ASHLEY: Well, welcome everybody to our top five things to do at trade shows that don’t involve shopping. I’m very excited to talk about this because trade show season is again upon us,which is exciting.

JAIME: It is exciting. This is one of the parts of our industry that brings us all together in a way that we wouldn’t normally. We’re spending our days working with clients in our individual salons and here’s a chance for us to connect as an entire industry.

ASHLEY: And it’s always great to reconnect with people we see show after show, but can sometimes just be ships in the night because of our busy schedules. I really enjoy show season and I’m pretty ready for it to start up again. We’re each going to share our top five things that we like to do at trade shows. And what do you think, Jaime, should we switch off? You share one, I share one?

JAIME: Why don’t you go ahead and start?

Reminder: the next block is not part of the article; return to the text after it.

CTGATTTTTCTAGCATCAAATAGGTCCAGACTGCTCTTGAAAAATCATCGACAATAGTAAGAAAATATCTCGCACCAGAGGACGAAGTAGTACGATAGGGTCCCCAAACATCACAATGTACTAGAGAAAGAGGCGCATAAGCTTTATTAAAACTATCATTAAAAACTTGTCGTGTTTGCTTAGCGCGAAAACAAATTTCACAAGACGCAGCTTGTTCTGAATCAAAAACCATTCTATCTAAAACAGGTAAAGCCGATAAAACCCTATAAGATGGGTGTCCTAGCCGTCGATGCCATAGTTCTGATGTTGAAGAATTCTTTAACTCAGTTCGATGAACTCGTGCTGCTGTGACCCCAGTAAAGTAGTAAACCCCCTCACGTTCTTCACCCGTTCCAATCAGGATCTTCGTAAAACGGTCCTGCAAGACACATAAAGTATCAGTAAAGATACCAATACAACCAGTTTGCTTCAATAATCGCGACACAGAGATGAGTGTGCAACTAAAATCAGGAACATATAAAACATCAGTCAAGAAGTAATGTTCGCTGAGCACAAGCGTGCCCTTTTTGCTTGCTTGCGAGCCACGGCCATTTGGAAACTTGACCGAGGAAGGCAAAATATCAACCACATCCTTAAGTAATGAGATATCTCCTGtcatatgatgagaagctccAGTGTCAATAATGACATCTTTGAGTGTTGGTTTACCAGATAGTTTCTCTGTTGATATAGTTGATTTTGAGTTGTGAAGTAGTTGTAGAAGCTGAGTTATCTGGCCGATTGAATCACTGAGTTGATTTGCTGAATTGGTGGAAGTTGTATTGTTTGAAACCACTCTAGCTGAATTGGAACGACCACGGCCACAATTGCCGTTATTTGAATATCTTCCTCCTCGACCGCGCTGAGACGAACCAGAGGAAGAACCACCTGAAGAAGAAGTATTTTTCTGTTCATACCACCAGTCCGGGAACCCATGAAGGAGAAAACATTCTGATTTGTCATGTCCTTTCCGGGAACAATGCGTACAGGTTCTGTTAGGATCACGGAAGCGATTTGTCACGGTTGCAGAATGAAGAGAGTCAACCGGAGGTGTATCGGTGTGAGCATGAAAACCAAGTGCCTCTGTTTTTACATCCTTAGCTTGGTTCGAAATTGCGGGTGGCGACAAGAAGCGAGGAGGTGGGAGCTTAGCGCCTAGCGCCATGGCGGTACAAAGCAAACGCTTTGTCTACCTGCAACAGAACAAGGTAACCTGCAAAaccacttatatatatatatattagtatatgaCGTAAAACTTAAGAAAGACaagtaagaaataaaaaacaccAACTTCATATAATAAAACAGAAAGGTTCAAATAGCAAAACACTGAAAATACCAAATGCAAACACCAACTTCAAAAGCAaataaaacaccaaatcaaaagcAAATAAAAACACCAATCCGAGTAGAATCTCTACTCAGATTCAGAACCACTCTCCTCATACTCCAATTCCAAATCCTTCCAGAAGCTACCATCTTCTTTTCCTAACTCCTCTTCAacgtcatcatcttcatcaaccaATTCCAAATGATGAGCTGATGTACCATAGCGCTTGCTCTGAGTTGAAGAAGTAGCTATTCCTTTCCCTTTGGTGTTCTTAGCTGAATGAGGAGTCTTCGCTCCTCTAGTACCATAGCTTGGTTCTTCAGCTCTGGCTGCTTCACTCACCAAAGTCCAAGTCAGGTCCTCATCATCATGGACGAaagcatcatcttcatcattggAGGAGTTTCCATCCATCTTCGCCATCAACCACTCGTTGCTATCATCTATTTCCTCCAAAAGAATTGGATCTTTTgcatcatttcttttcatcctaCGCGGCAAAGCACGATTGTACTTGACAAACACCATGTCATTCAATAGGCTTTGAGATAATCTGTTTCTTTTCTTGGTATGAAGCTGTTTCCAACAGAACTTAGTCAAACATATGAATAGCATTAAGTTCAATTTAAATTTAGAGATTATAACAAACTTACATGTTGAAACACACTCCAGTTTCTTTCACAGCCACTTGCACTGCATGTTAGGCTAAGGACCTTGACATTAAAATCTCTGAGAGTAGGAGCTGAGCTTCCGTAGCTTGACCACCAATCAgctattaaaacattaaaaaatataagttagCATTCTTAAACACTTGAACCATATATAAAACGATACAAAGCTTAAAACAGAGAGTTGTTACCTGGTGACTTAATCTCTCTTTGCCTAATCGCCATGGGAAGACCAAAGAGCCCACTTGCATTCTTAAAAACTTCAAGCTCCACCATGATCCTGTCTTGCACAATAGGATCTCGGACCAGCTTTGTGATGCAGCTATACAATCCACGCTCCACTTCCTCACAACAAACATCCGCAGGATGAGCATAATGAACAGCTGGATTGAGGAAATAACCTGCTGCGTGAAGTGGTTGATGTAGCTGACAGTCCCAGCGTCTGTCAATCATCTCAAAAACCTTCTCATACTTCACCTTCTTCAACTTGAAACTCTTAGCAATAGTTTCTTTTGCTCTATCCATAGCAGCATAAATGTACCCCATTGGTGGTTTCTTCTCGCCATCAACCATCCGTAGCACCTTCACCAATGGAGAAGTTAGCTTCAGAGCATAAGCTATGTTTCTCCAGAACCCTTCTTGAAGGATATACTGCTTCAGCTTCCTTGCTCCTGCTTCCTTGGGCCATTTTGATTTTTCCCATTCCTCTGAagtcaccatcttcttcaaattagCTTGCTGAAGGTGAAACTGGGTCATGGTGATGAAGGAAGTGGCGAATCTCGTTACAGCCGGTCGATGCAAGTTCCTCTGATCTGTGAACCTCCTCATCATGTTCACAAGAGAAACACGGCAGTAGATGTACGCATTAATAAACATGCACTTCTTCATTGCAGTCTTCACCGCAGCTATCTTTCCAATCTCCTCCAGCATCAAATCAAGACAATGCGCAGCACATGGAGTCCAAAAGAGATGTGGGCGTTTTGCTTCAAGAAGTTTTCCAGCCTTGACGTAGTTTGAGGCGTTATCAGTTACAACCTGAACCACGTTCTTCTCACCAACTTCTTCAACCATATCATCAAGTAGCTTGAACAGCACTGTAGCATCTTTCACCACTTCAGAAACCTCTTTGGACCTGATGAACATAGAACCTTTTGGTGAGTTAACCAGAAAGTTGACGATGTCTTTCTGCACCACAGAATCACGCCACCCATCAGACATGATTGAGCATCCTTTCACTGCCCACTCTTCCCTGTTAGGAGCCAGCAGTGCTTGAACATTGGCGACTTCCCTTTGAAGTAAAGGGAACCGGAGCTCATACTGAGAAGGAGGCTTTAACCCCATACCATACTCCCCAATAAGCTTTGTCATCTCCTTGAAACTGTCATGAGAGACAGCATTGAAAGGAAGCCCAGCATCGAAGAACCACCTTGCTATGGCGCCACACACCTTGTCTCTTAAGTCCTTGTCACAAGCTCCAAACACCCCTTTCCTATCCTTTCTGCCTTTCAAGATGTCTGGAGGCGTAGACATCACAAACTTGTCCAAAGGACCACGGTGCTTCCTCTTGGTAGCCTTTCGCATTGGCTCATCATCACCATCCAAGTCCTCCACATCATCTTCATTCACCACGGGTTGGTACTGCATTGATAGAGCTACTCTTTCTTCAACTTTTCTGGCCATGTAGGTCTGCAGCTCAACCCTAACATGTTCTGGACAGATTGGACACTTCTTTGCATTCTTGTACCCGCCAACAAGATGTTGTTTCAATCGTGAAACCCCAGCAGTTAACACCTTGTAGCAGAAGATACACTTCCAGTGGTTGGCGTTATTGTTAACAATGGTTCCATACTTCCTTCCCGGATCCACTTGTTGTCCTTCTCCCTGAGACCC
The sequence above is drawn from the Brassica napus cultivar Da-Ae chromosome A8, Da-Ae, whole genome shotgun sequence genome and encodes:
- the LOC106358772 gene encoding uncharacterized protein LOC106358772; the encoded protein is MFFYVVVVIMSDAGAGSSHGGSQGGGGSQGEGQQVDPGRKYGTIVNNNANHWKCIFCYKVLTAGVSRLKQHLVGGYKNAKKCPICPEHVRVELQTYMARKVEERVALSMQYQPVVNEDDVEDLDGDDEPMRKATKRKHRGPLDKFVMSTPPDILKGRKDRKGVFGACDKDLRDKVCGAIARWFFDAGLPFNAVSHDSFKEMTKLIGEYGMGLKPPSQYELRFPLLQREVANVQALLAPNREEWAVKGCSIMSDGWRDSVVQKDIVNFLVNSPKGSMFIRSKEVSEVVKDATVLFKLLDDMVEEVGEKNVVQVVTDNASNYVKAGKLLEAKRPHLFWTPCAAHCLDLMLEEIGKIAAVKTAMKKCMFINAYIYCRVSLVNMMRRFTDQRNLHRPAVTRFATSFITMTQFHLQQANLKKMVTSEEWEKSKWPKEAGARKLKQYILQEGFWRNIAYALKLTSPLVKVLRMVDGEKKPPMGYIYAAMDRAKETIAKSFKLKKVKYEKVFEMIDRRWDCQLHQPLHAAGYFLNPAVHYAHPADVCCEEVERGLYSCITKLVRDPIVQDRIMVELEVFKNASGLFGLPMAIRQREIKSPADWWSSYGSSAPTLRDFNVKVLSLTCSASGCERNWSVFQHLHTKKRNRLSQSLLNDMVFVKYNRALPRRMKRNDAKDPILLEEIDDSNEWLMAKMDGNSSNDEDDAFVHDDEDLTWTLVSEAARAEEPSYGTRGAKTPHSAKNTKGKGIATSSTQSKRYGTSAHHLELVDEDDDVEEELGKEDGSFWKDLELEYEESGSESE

ASHLEY: Well, it might be kind of obvious, but I think one of the best things, and maybe my favorite thing to do at trade shows, is to network and reconnect with contacts. Sometimes it’s easier to be top of mind when you are right in front of the people you want to connect with. Trade shows are not just about getting good deals on the show floor. It’s about introducing yourself to people, connecting with new contacts, and putting yourself out there. It’s really uncomfortable. And it’s one of the things that I forced myself to do at my very first trade show here in Chicago. I felt very awkward. I had a ton of business cards in my pocket and I was that like weird creeper, just standing on the outside of the booth, waiting for somebody to become free, and walking up to them, shaking their hand, telling them my name, and telling them that I do nails, and I’m excited about their product or that I’m excited to meet them. It’s probably something that served me best when I was first starting out, and now I walk over to booths, and I still do the same thing, and I still feel just as awkward, but it reaps so many great rewards.